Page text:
HomeNewsPhilippine Catholic church leaders offer prayers for Lebanon

Philippine Catholic church leaders offer prayers for Lebanon

The Episcopal Commission on Migrants and Itinerant People of the Philippine bishops’ conference has offered prayers and Masses for Lebanon which was rocked by explosions on Tuesday, August 4.

“Our hearts are with them, one with Lebanon in spirits and prayers,” said Bishop Ruperto Santos of Balanga, vice chairman of the commission.

“We offer our Holy Masses for their strength, recovery and continued faith in God,” he said, adding that the commission particularly prays for those who perished due to the incident and the families they left behind.

“It is very sad, tragic news,” said the bishop. “We implore God’s mercy to those … who perished. God grants them eternal rest.”

“May those left behind find comfort with God,” he said as he also prayed for the healing of those injured.

“We intercede to God’s power healing and remedy to those who are injured,” prayed the bishop as he asked everyone to be united in helping and assisting those in need.

Reports said that a powerful blast in port warehouses near central Beirut storing highly explosive material killed 78 people, injured nearly 4,000 and sent seismic shockwaves that shattered windows, smashed masonry and shook the ground across the Lebanese capital.

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Officials said they expected the death toll to rise further as emergency workers dug through rubble to rescue people and remove the dead.

Smoke rises after an explosion in Beirut, Lebanon, on August 4, 2020, in this picture obtained from a social media video. (Reuters)

It was the most powerful explosion in years in Beirut, which is already reeling from an economic crisis and a surge in coronavirus infections.

President Michel Aoun said that 2,750 tons of ammonium nitrate, used in fertilizers and bombs, had been stored for six years at the port without safety measures, and said it was “unacceptable”.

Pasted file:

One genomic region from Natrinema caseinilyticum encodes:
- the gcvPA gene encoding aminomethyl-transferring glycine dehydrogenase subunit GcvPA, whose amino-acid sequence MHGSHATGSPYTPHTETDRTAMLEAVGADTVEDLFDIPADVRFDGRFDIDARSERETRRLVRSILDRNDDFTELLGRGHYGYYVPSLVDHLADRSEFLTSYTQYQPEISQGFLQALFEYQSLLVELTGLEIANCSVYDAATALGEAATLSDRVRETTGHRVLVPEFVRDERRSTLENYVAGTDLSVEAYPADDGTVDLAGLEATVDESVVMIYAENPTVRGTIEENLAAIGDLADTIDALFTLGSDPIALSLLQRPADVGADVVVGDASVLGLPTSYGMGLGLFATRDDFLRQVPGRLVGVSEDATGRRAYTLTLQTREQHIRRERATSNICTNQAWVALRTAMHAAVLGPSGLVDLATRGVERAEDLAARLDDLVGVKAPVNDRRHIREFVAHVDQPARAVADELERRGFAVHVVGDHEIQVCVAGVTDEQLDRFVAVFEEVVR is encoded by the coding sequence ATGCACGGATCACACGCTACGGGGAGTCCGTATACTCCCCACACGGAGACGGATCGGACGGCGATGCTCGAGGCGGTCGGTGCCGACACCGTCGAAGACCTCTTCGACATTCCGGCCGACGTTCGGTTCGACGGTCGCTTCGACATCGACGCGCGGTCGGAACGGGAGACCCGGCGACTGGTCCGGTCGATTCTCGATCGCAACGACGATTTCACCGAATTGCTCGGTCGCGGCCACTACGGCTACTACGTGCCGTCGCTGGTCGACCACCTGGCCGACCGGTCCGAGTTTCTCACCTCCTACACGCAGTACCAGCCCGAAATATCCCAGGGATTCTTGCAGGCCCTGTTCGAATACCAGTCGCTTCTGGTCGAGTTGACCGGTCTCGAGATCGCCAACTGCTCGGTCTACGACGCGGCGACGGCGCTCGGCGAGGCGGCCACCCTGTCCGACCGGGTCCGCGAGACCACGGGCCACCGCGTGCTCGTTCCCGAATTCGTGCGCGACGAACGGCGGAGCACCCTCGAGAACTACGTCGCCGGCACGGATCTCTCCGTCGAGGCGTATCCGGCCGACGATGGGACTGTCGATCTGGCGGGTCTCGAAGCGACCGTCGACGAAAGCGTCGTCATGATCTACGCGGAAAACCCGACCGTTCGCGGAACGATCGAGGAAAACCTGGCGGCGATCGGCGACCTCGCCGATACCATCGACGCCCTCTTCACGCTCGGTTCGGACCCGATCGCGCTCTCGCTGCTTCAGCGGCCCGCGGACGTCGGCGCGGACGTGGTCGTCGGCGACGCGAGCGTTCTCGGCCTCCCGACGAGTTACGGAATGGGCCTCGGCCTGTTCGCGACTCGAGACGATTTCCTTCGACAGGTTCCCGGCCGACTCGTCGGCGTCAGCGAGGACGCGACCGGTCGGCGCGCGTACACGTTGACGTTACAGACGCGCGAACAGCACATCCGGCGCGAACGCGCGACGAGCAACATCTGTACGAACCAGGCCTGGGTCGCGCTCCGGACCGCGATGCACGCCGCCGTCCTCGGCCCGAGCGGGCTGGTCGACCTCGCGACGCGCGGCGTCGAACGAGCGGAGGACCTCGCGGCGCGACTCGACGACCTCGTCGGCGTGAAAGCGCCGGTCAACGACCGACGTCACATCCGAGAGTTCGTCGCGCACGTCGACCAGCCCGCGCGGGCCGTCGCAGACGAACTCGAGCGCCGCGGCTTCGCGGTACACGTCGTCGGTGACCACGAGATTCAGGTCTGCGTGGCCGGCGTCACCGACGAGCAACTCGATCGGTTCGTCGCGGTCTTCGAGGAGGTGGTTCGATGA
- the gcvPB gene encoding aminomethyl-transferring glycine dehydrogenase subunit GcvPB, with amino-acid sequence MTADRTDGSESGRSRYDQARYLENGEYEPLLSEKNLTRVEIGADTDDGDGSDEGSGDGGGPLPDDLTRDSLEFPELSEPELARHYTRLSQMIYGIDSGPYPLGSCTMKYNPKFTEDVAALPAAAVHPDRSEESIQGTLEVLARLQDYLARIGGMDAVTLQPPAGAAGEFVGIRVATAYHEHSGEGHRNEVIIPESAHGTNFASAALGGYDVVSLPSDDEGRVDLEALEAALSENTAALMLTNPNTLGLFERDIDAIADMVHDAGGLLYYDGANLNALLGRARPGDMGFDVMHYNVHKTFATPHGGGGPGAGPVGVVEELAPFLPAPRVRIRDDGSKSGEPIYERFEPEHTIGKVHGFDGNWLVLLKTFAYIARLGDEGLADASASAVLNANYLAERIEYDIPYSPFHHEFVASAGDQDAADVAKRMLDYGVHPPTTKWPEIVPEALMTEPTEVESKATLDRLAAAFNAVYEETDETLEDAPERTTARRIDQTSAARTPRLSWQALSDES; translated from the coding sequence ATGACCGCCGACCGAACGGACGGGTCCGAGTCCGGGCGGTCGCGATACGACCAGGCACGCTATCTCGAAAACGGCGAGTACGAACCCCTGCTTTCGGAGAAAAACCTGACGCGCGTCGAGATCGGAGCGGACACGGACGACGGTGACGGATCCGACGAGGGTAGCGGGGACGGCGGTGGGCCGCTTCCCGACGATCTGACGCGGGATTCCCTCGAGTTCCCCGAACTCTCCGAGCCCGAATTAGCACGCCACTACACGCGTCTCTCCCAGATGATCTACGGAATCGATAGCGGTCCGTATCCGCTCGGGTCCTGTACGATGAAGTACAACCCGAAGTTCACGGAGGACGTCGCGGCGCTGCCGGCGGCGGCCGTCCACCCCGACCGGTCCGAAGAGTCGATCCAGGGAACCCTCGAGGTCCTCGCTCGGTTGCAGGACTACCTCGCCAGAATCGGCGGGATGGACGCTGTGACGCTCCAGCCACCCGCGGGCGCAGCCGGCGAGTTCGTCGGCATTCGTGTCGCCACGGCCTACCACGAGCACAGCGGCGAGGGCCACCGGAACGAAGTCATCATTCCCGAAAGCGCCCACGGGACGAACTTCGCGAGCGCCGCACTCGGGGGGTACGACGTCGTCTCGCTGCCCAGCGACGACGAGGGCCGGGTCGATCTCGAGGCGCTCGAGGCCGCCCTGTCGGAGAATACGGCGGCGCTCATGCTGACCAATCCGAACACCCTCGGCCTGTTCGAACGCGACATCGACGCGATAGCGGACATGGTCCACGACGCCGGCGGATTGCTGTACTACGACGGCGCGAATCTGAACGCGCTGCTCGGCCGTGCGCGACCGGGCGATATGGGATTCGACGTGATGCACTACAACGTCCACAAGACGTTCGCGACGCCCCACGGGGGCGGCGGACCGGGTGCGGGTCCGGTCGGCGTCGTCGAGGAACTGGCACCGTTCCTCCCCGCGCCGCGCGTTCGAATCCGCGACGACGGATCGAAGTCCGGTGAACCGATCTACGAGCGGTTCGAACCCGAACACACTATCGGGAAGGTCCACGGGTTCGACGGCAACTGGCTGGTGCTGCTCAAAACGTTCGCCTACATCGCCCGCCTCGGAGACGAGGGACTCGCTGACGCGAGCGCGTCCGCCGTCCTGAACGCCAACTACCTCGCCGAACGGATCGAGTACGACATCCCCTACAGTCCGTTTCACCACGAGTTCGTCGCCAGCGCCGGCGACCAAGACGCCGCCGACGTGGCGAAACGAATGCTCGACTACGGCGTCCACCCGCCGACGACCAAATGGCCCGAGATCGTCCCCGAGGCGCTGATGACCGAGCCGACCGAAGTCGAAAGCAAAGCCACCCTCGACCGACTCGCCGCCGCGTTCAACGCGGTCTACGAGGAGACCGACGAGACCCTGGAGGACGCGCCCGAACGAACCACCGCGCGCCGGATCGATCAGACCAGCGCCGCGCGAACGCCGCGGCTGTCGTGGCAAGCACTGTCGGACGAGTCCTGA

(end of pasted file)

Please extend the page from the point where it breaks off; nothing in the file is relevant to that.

He called for an emergency cabinet meeting on Wednesday and said a two-week state of emergency should be declared.

“What we are witnessing is a huge catastrophe,” the head of Lebanon’s Red Cross George Kettani told broadcaster Mayadeen. “There are victims and casualties everywhere.”

A damaged vehicle is seen at the site of an explosion in Beirut, Lebanon, on August 4, 2020. (Reuters)

Hours after the blast, which struck shortly after 6 p.m., a fire still blazed in the port district, casting an orange glow across the night sky as helicopters hovered and ambulance sirens sounded across the capital.

A security source said victims were taken for treatment outside the city because Beirut hospitals were overwhelmed with wounded. Ambulances from the north and south of the country and the Bekaa valley to the east were called in to help.

The explosion occurred three days before a U.N.-backed court is due to deliver a verdict in the trial of four suspects from the Shi’ite Muslim group Hezbollah over a 2005 bombing which killed former Prime Minister Rafik al-Hariri and 21 others.

Hariri was killed by a huge truck bomb on the same waterfront, about 2 km from the port.

With reports from Reuters

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